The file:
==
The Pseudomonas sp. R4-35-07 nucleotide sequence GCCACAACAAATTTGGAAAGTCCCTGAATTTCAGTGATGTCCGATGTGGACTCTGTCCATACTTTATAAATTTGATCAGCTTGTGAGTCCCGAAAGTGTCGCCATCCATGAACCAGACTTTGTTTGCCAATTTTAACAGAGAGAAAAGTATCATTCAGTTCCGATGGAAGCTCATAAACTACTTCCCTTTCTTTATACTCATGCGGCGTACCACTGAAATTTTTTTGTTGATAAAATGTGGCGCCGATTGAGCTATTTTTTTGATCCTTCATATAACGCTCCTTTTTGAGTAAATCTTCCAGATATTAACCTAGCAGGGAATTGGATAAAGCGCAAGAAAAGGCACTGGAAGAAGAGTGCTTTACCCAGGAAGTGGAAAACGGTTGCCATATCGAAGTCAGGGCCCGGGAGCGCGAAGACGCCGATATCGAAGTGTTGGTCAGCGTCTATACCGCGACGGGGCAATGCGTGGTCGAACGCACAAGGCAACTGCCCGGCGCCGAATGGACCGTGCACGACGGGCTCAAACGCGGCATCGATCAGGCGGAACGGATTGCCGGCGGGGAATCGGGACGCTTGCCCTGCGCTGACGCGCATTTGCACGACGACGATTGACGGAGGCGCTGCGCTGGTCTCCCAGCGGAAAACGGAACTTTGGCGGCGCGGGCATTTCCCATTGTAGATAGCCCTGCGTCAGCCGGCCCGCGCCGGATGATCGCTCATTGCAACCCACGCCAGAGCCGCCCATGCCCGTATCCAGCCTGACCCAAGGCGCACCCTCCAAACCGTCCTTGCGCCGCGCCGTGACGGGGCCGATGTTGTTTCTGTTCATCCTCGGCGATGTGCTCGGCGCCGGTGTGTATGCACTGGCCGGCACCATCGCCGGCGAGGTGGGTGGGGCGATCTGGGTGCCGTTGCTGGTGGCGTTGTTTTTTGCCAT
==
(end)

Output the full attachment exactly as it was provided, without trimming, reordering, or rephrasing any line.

The Pseudomonas sp. R4-35-07 nucleotide sequence GCCACAACAAATTTGGAAAGTCCCTGAATTTCAGTGATGTCCGATGTGGACTCTGTCCATACTTTATAAATTTGATCAGCTTGTGAGTCCCGAAAGTGTCGCCATCCATGAACCAGACTTTGTTTGCCAATTTTAACAGAGAGAAAAGTATCATTCAGTTCCGATGGAAGCTCATAAACTACTTCCCTTTCTTTATACTCATGCGGCGTACCACTGAAATTTTTTTGTTGATAAAATGTGGCGCCGATTGAGCTATTTTTTTGATCCTTCATATAACGCTCCTTTTTGAGTAAATCTTCCAGATATTAACCTAGCAGGGAATTGGATAAAGCGCAAGAAAAGGCACTGGAAGAAGAGTGCTTTACCCAGGAAGTGGAAAACGGTTGCCATATCGAAGTCAGGGCCCGGGAGCGCGAAGACGCCGATATCGAAGTGTTGGTCAGCGTCTATACCGCGACGGGGCAATGCGTGGTCGAACGCACAAGGCAACTGCCCGGCGCCGAATGGACCGTGCACGACGGGCTCAAACGCGGCATCGATCAGGCGGAACGGATTGCCGGCGGGGAATCGGGACGCTTGCCCTGCGCTGACGCGCATTTGCACGACGACGATTGACGGAGGCGCTGCGCTGGTCTCCCAGCGGAAAACGGAACTTTGGCGGCGCGGGCATTTCCCATTGTAGATAGCCCTGCGTCAGCCGGCCCGCGCCGGATGATCGCTCATTGCAACCCACGCCAGAGCCGCCCATGCCCGTATCCAGCCTGACCCAAGGCGCACCCTCCAAACCGTCCTTGCGCCGCGCCGTGACGGGGCCGATGTTGTTTCTGTTCATCCTCGGCGATGTGCTCGGCGCCGGTGTGTATGCACTGGCCGGCACCATCGCCGGCGAGGTGGGTGGGGCGATCTGGGTGCCGTTGCTGGTGGCGTTGTTTTTTGCCAT